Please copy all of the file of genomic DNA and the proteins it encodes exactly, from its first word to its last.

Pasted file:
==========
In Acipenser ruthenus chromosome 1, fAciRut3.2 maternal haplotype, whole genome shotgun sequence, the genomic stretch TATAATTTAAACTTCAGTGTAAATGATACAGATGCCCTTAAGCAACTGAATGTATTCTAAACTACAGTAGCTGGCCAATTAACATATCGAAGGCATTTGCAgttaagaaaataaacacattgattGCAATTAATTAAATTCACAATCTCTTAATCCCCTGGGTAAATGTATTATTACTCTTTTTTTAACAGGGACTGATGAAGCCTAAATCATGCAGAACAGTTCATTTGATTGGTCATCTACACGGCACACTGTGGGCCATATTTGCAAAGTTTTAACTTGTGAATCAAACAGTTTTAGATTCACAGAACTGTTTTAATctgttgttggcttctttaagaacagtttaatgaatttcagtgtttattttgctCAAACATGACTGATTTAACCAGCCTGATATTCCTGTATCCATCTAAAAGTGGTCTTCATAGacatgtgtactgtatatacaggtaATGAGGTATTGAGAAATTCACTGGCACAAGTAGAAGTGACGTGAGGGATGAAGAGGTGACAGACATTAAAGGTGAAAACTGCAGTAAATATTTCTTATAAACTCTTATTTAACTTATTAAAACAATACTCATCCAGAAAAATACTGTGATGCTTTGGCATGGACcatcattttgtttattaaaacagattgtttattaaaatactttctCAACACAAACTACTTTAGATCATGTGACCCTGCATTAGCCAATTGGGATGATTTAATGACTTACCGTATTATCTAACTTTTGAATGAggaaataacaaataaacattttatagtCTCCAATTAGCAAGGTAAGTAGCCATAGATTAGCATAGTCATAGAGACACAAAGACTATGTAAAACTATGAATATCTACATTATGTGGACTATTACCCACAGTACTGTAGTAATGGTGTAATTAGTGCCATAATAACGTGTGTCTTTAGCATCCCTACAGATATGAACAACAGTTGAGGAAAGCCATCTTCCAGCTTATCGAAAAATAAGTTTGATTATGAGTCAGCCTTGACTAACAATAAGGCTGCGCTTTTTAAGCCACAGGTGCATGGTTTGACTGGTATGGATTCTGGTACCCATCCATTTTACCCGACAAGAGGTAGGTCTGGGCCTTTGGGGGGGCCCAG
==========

In Acipenser ruthenus chromosome 1, fAciRut3.2 maternal haplotype, whole genome shotgun sequence, the genomic stretch TATAATTTAAACTTCAGTGTAAATGATACAGATGCCCTTAAGCAACTGAATGTATTCTAAACTACAGTAGCTGGCCAATTAACATATCGAAGGCATTTGCAgttaagaaaataaacacattgattGCAATTAATTAAATTCACAATCTCTTAATCCCCTGGGTAAATGTATTATTACTCTTTTTTTAACAGGGACTGATGAAGCCTAAATCATGCAGAACAGTTCATTTGATTGGTCATCTACACGGCACACTGTGGGCCATATTTGCAAAGTTTTAACTTGTGAATCAAACAGTTTTAGATTCACAGAACTGTTTTAATctgttgttggcttctttaagaacagtttaatgaatttcagtgtttattttgctCAAACATGACTGATTTAACCAGCCTGATATTCCTGTATCCATCTAAAAGTGGTCTTCATAGacatgtgtactgtatatacaggtaATGAGGTATTGAGAAATTCACTGGCACAAGTAGAAGTGACGTGAGGGATGAAGAGGTGACAGACATTAAAGGTGAAAACTGCAGTAAATATTTCTTATAAACTCTTATTTAACTTATTAAAACAATACTCATCCAGAAAAATACTGTGATGCTTTGGCATGGACcatcattttgtttattaaaacagattgtttattaaaatactttctCAACACAAACTACTTTAGATCATGTGACCCTGCATTAGCCAATTGGGATGATTTAATGACTTACCGTATTATCTAACTTTTGAATGAggaaataacaaataaacattttatagtCTCCAATTAGCAAGGTAAGTAGCCATAGATTAGCATAGTCATAGAGACACAAAGACTATGTAAAACTATGAATATCTACATTATGTGGACTATTACCCACAGTACTGTAGTAATGGTGTAATTAGTGCCATAATAACGTGTGTCTTTAGCATCCCTACAGATATGAACAACAGTTGAGGAAAGCCATCTTCCAGCTTATCGAAAAATAAGTTTGATTATGAGTCAGCCTTGACTAACAATAAGGCTGCGCTTTTTAAGCCACAGGTGCATGGTTTGACTGGTATGGATTCTGGTACCCATCCATTTTACCCGACAAGAGGTAGGTCTGGGCCTTTGGGGGGGCCCAG